Tuesday, August 24, 2010

Badass Black and White

In the fall of '08, I was contacted to do some interior pieces for a book called, Badass.  The weird thing was that I was asked to do some black and white work.  To that point I hadn't really done any black and white work, but it was a fun project so I went for it.  The strange thing in retrospect was that I decided to do the work in oils rather than pen and ink.  I've always loved black and white oil paintings and it seemed to me to be the natural way to go.  I also looked upon the job as an opportunity to practice digital painting, which I did for my sketches.

Originally, I was told that the 6 pieces I had done would be spot images at the beginning of each chapter and should fit into a 6" x 6" square (the book has a 6" x 9" proportion).  Thus, I painted all but two of the six pieces square, deviating on the remaining two thinking that they would be cropped to fit the space.  This is where a second strange decision came in: I made the paintings 100% of their reproduction size.  They were tiny, 6" wide oil paintings.

When the book was finally released, my heart sank upon discovering that the design team decided to turn the illustrations into full-bleed images on the pages opposite the chapter starts, resulting in all of the images being severely cropped.  This wouldn't normally be a problem for me, but I had made the paintings so small that the cropped images had to be blown up in order to fill the taller space.  The printed versions were at least 50% larger than the original paintings.  The bad news is that the compositions weren't designed for the taller proportions on most of the pieces.  The good news is that the designers who'd made the decisions on where to crop had a good eye and did pretty much what I would have done.  All in all, the end result could have been worse, and I didn't complain — they offered me the cover after all!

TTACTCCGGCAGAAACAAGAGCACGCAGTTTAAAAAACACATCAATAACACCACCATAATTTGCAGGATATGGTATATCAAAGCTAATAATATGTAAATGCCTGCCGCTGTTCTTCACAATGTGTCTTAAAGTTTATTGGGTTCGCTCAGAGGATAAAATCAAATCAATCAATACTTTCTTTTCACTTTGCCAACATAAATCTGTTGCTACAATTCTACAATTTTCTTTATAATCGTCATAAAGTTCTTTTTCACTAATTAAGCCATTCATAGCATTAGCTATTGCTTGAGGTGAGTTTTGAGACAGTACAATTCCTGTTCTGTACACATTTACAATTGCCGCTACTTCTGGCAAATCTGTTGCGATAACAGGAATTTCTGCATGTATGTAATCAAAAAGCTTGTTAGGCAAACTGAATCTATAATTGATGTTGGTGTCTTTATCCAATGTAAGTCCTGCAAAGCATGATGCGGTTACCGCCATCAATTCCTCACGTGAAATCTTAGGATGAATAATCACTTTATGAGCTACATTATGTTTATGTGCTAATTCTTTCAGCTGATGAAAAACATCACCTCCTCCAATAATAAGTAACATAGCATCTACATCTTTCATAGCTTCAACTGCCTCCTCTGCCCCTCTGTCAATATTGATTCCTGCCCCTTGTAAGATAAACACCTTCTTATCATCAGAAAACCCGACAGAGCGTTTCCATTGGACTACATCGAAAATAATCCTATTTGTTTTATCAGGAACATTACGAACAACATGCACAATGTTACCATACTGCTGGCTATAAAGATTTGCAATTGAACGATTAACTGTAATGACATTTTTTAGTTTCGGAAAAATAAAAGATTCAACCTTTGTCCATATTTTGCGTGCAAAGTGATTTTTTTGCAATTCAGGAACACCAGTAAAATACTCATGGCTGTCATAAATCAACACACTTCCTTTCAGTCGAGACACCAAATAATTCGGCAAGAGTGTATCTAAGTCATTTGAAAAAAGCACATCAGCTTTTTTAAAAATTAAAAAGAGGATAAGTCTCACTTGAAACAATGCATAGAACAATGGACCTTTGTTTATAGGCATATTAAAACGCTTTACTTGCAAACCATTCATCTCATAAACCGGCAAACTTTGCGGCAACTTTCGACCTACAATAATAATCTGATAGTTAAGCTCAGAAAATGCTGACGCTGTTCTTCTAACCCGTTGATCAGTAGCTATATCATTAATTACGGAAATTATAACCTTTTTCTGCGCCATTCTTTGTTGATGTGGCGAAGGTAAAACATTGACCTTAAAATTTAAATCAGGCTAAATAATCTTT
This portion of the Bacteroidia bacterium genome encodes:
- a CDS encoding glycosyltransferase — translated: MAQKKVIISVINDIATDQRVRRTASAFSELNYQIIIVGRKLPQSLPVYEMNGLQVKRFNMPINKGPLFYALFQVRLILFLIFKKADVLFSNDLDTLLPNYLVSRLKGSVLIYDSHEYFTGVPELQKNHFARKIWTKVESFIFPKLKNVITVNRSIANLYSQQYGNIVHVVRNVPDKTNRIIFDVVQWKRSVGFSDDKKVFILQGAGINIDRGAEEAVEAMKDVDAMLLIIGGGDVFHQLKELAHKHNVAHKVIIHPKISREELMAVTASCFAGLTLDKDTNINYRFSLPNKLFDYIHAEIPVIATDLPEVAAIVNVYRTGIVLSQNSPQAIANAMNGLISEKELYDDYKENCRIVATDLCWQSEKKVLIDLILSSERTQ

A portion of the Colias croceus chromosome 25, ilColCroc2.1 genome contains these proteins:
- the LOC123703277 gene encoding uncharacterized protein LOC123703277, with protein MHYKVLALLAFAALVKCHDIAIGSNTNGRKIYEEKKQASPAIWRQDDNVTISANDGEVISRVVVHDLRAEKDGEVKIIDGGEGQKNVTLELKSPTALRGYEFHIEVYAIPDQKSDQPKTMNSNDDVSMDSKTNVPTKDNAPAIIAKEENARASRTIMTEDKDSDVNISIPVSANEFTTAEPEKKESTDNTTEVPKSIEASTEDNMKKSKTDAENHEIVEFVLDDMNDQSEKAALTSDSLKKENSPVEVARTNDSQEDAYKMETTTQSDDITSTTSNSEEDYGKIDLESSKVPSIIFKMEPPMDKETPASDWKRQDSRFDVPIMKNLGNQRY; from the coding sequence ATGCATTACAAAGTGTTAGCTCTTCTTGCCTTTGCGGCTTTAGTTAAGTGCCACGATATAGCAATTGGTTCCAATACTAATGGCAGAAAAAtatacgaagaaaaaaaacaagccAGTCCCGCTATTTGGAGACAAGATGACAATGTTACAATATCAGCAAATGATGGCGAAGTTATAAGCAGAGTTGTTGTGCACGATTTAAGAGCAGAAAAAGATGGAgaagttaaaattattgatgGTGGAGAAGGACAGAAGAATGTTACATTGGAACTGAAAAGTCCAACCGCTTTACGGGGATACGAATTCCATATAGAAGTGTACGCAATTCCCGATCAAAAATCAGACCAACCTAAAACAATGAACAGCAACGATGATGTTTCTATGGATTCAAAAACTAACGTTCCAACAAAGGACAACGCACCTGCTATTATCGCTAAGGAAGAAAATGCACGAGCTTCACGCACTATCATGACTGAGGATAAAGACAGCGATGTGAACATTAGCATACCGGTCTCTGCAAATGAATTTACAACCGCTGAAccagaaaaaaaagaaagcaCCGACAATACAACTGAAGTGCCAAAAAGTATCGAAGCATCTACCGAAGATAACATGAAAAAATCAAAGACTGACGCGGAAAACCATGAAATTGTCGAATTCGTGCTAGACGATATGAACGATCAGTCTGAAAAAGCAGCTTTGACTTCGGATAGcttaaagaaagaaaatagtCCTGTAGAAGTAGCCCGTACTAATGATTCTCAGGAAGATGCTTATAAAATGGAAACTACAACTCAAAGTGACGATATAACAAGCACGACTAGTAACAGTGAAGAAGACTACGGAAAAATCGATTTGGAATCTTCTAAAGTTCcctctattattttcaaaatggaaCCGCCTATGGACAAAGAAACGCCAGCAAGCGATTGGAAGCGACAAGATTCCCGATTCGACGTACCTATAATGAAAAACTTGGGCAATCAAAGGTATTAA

Anyway, here is one of the interiors.  It depicts Eliot Ness and is one of the two that wasn't square.  I believe this piece suffered the least cropping.  Digital sketch first, then painting.  In case you're wondering, I did print out the digital sketch and paint on top of it, but the sketch was completely covered by the oils.

Eliot Ness sketch, full of 1's and 0's.
Eliot Ness painting, full of Titanium White and Ivory Black.


  1. Ever since hitting the Brandywine a year ago and standing in front of full-sized b/w oil paintings by Pyle and NC Wyeth, I've been very interested in doing some too. Cool you got the chance to.

  2. Yeah, I'm lucky to have gotten the chance. Even if it's an exercise, I recommend folks try it out. It's fascinating to paint without having to worry about color. At least it is to me.


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